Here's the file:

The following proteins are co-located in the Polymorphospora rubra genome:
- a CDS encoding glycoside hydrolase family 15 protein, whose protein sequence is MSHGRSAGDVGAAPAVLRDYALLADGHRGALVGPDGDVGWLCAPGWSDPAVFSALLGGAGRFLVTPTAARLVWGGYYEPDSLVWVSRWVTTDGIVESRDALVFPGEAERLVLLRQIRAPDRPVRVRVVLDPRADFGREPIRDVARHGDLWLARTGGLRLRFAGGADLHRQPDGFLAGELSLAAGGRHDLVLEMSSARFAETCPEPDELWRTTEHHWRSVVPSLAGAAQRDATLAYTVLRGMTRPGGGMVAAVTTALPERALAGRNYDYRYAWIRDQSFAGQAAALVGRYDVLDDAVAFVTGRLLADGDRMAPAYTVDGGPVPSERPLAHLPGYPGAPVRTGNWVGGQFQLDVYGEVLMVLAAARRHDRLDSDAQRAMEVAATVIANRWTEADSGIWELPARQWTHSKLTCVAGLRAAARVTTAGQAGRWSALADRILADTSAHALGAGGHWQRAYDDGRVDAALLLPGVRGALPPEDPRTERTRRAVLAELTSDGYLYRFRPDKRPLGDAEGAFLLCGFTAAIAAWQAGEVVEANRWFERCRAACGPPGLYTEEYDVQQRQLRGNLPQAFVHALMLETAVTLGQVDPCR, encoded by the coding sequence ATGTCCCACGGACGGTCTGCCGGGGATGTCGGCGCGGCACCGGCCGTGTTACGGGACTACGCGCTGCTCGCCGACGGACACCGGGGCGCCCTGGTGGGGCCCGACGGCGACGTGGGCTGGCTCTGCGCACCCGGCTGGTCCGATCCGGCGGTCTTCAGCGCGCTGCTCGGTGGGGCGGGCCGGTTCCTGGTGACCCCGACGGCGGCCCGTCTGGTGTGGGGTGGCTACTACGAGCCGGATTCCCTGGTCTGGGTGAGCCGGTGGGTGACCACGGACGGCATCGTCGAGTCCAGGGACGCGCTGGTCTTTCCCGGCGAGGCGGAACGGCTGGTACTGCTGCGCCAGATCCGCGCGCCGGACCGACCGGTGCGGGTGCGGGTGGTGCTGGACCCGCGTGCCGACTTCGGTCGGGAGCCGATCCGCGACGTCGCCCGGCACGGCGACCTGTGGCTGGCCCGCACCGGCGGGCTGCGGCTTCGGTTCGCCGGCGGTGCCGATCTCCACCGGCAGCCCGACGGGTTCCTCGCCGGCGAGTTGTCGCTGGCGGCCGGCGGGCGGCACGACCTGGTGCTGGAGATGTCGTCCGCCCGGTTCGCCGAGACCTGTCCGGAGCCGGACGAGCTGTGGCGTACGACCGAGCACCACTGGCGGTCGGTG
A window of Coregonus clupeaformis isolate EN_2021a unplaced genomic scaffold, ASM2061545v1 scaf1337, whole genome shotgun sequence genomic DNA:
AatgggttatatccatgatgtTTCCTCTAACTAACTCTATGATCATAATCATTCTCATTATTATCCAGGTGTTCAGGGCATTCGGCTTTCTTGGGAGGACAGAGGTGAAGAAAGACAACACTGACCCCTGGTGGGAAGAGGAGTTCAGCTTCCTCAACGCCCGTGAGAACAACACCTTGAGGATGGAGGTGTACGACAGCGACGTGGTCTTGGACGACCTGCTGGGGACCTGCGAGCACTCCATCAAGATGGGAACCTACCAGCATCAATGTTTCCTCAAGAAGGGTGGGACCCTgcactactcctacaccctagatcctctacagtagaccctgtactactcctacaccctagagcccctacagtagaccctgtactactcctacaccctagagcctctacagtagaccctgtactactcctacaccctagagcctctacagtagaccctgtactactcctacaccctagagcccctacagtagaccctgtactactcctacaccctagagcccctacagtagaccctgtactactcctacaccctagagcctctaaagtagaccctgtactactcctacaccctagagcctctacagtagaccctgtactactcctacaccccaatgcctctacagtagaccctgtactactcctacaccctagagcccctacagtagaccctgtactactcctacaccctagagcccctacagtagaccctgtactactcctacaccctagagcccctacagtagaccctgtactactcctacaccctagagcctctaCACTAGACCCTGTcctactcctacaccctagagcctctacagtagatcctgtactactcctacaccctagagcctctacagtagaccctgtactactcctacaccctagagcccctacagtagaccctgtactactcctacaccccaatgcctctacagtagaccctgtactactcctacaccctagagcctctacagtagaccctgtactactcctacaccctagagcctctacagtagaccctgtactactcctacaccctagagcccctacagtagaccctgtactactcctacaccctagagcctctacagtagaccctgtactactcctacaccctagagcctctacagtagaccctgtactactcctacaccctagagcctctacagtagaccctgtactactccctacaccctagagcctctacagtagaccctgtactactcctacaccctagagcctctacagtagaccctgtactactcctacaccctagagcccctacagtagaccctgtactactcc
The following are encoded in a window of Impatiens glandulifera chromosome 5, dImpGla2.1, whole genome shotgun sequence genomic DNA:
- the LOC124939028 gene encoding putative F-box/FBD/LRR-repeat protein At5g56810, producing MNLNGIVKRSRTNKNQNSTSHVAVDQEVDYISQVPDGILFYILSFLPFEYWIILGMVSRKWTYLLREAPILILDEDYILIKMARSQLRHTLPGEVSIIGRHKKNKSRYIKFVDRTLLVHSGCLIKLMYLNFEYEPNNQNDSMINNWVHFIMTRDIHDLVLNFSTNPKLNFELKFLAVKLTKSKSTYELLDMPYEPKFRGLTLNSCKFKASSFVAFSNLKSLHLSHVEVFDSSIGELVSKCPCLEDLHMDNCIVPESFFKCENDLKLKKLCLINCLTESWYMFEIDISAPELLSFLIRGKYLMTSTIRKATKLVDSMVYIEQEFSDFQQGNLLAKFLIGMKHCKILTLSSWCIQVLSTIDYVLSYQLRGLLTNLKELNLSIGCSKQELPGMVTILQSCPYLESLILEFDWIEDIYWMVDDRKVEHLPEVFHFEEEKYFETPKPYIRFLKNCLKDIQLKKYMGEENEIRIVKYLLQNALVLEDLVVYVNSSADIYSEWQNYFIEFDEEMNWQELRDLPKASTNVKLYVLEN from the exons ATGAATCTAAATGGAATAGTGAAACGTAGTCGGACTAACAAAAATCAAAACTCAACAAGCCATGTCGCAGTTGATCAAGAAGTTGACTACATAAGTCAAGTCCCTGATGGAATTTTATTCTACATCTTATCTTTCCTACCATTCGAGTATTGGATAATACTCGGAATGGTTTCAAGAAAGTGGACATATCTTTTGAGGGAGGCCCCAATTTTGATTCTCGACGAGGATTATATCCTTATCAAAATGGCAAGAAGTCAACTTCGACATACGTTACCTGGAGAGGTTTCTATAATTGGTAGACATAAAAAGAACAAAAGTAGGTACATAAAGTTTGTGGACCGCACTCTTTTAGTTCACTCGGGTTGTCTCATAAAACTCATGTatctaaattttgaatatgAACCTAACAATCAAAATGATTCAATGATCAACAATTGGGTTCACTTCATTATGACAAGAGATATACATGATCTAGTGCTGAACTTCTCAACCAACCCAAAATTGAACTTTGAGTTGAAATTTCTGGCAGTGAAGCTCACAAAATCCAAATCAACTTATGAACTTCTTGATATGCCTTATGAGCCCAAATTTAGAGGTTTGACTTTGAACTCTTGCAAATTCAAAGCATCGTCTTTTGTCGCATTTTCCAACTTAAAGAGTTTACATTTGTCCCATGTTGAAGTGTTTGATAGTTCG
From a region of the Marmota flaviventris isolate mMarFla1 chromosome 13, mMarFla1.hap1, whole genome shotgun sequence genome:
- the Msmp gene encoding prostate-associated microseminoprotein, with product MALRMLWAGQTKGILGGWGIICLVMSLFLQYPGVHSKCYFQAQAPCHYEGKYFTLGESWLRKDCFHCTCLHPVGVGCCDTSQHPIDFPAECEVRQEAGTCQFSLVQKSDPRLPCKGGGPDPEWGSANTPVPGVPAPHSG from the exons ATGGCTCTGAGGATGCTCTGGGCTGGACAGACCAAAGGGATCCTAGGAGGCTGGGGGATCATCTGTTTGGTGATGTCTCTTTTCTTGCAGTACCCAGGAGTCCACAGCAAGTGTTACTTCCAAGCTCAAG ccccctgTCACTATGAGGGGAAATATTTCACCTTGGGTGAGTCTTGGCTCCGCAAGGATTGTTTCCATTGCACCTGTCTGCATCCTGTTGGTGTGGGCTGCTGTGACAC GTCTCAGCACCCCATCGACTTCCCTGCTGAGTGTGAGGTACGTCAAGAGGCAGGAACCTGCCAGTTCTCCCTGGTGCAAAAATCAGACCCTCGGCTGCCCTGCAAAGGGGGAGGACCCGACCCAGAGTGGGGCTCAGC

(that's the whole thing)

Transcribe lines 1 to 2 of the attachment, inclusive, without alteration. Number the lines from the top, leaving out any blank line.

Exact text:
The following proteins are co-located in the Polymorphospora rubra genome:
- a CDS encoding glycoside hydrolase family 15 protein, whose protein sequence is MSHGRSAGDVGAAPAVLRDYALLADGHRGALVGPDGDVGWLCAPGWSDPAVFSALLGGAGRFLVTPTAARLVWGGYYEPDSLVWVSRWVTTDGIVESRDALVFPGEAERLVLLRQIRAPDRPVRVRVVLDPRADFGREPIRDVARHGDLWLARTGGLRLRFAGGADLHRQPDGFLAGELSLAAGGRHDLVLEMSSARFAETCPEPDELWRTTEHHWRSVVPSLAGAAQRDATLAYTVLRGMTRPGGGMVAAVTTALPERALAGRNYDYRYAWIRDQSFAGQAAALVGRYDVLDDAVAFVTGRLLADGDRMAPAYTVDGGPVPSERPLAHLPGYPGAPVRTGNWVGGQFQLDVYGEVLMVLAAARRHDRLDSDAQRAMEVAATVIANRWTEADSGIWELPARQWTHSKLTCVAGLRAAARVTTAGQAGRWSALADRILADTSAHALGAGGHWQRAYDDGRVDAALLLPGVRGALPPEDPRTERTRRAVLAELTSDGYLYRFRPDKRPLGDAEGAFLLCGFTAAIAAWQAGEVVEANRWFERCRAACGPPGLYTEEYDVQQRQLRGNLPQAFVHALMLETAVTLGQVDPCR, encoded by the coding sequence ATGTCCCACGGACGGTCTGCCGGGGATGTCGGCGCGGCACCGGCCGTGTTACGGGACTACGCGCTGCTCGCCGACGGACACCGGGGCGCCCTGGTGGGGCCCGACGGCGACGTGGGCTGGCTCTGCGCACCCGGCTGGTCCGATCCGGCGGTCTTCAGCGCGCTGCTCGGTGGGGCGGGCCGGTTCCTGGTGACCCCGACGGCGGCCCGTCTGGTGTGGGGTGGCTACTACGAGCCGGATTCCCTGGTCTGGGTGAGCCGGTGGGTGACCACGGACGGCATCGTCGAGTCCAGGGACGCGCTGGTCTTTCCCGGCGAGGCGGAACGGCTGGTACTGCTGCGCCAGATCCGCGCGCCGGACCGACCGGTGCGGGTGCGGGTGGTGCTGGACCCGCGTGCCGACTTCGGTCGGGAGCCGATCCGCGACGTCGCCCGGCACGGCGACCTGTGGCTGGCCCGCACCGGCGGGCTGCGGCTTCGGTTCGCCGGCGGTGCCGATCTCCACCGGCAGCCCGACGGGTTCCTCGCCGGCGAGTTGTCGCTGGCGGCCGGCGGGCGGCACGACCTGGTGCTGGAGATGTCGTCCGCCCGGTTCGCCGAGACCTGTCCGGAGCCGGACGAGCTGTGGCGTACGACCGAGCACCACTGGCGGTCGGTG